By Chase Castle
The opening of a new Hy-Vee grocery store near the border of Coralville and North Liberty has been delayed to 2017, which comes as property owners and transportation officials try to keep pace with development in one of the Corridor’s fastest growing areas.
Tina Potthoff, senior communications manager for Hy-Vee, said the grocery store will open in spring 2017, despite original plans to open sometime this year. The roughly 96,000-square-foot store at Forevergreen Road and Ridgeway Drive will be slightly larger than the Hy-Vee on Waterfront Drive in Iowa City, and will be the chain’s fifth store in Johnson County. An adjacent Hy-Vee convenience store and gas station, meanwhile, should open sometime next month.
Ms. Potthoff said in an email the revised schedule was prompted by changes to the grocery store’s architecture.
“The timeline for construction on this store was impacted by changes to the store layout and design,” she wrote.
The store’s new arrangement will include an interior “streetscape” design meant to evoke an outdoor market, Ms. Potthoff said, mirroring a layout recently rolled out at a Hy-Vee location in Rochester, Minnesota. She said the delay was not related to pending improvements along Forevergreen Road and nearby Interstate 380.
The Iowa Department of Transportation’s most recent five-year plan includes the construction of an interchange at I-380 and Forevergreen Road, starting sometime after July 2018, according to Cathy Cutler, transportation director with the DOT’s district office in Cedar Rapids.
The department is pushing to expedite the project, however, in an effort to have it completed before work begins on an interchange upgrade at I-380 and I-80 about two miles south. Efforts to advance the construction include outsourcing the completion of a preliminary report required by the Federal Highway Administration (FHA) to a private consultant, Ms. Cutler said.
The FHA is expected to approve the report early this year. At that time, the Iowa DOT will begin designing the Forevergreen interchange and acquiring the necessary land – a process she said typically takes about a year.
In anticipation of the increased traffic along Forevergreen Road, Ms. Cutler said the DOT is also working with North Liberty, which has the most jurisdiction over Forevergreen locally, to loan the city funds for paving the gravel road there.
A draft agreement for the project has been sent to the city, but details have not been finalized, she said.
“The Iowa DOT finds value just having an interchange there, but we know you don’t just drop in an interchange and walk away,” Ms. Cutler said. “We’ve been very appreciative of our partners.”
Even if the Forevergreen interchange isn’t completed prior to construction on the I-80 interchange, Ms. Cutler said the latter project isn’t likely to be delayed. If those projects happen in tandem, drivers along I-380 will be rerouted to Penn Street to the north and Melrose Avenue to the south.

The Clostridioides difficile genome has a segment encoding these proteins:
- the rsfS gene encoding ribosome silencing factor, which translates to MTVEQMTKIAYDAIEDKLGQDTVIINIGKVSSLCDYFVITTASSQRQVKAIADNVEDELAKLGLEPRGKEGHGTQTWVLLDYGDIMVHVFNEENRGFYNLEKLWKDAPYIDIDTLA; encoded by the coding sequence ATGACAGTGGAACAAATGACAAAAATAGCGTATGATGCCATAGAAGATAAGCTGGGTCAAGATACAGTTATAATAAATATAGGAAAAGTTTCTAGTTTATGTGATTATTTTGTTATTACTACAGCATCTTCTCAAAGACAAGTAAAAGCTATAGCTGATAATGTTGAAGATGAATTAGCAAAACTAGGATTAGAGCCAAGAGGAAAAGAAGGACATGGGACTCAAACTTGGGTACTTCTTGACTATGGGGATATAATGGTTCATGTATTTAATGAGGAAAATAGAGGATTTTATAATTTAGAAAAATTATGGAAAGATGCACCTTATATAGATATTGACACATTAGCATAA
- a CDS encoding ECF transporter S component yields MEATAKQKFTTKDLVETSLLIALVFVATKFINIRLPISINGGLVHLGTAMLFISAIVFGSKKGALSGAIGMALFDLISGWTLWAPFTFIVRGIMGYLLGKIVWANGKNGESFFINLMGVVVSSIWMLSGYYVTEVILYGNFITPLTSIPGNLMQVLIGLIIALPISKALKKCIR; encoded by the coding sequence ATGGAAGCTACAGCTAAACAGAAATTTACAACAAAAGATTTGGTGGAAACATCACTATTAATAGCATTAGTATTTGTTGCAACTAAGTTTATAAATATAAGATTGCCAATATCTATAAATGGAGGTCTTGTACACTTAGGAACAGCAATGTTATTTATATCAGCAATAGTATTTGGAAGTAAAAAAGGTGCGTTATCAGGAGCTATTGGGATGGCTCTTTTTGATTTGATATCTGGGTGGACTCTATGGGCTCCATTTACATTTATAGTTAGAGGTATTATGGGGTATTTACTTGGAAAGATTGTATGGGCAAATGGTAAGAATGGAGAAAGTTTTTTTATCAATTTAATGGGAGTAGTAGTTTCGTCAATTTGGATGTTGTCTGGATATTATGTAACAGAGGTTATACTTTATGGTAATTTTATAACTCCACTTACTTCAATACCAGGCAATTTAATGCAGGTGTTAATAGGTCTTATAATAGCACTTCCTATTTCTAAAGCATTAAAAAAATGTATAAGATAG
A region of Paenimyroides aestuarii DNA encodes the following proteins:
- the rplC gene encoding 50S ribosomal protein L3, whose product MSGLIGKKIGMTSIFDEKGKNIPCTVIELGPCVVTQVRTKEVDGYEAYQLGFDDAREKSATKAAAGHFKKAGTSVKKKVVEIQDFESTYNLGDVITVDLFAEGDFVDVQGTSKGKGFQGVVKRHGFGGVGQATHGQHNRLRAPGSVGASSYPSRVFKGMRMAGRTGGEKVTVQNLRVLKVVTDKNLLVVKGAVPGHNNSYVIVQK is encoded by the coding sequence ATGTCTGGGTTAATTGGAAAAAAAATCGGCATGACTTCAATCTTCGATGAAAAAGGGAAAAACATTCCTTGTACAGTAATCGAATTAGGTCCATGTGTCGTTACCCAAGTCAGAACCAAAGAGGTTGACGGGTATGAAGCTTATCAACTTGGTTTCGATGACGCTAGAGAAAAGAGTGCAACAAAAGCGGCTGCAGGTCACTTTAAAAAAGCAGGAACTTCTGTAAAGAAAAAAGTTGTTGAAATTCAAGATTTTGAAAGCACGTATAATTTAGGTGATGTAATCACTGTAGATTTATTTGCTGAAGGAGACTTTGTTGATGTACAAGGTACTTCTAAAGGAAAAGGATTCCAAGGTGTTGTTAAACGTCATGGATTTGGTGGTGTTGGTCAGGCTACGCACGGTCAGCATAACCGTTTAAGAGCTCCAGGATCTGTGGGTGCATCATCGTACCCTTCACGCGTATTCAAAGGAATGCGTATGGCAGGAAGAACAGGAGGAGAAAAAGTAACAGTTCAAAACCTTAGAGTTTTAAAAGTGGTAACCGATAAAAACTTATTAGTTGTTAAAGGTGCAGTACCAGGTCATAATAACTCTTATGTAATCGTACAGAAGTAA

Van Miller is a real estate broker with Gibbs Lamb Drown, a Cedar Rapids-based commercial realty advisory firm representing the seller of about 12 acres of property just south of the Hy-Vee location.
“Some of those improvements are misery to live through,” Mr. Miller said. “But you know there is an end to it, and when it is completed, traffic’s going to be flowing a whole lot better there.”
Once construction is finished, the new roadways should be welcomed by a growing number of businesses and residences alike. The population in North Liberty increased from 13,374 people in 2010 to 18,228 residents last year, according to preliminary U.S. Census data, marking a 36 percent jump that even outpaced the city’s own projections.
“It’s an up-and-comer, no question,” Mr. Miller said. “North Liberty has been a strong growth area for some time, so that area continues to be on an upward path.”
Edgar McGuire, owner of the specialty liquor store Bootleggin’ Barzini’s in Coralville, is among the business owners closely watching development at that site. He said he had tentative plans to open a second location near Forevergreen Road and Coral Ridge Avenue this year, and went as far as submitting a formal letter of intent to a nearby property owner.
Late last year, however, he decided to wait at least 12 more months before expanding, in part to gauge the impact of Hy-Vee as a potential competitor, and because of the changing infrastructure.
“We’re going to wait another year, just because there’s a lot of stuff going on there right now,” Mr. McGuire said.
According to the Johnson County Assessor, the roughly 12-acre property just south of the Hy-Vee location is valued at $105,000. County records say the property is owned by 965 Development Inc., which was registered with the state by Michael T. Gatens, of Mike Gatens Real Estate.
Mr. Miller said his firm is set to close on at least one of those parcels with a fast food restaurant he declined to name, and said similar restaurants and other businesses have made inquiries about the land since Hy-Vee broke ground at the site.
“There are a lot of people that would like to be a near a Hy-Vee, so that’s sort of been a catalyst, obviously,” Mr. Miller said.
The area is presently home to a Hills Bank branch just north of the Hy-Vee convenience store lot, along with the Coralville Youth Sports Park to the southeast. A three-story, Healthcare Support Services Building (HHSB), part of University of Iowa Health Care, is also on Ridgeway Drive and was completed late last year.
Located about a half mile from the Hy-Vee site, the HSSB houses about 1,000 employees, largely comprised of UI health care administration as well as technical and record-keeping staff. A spokesperson for the university said employees started transitioning to the site from other campus locations in January, and the space should be fully occupied later this month.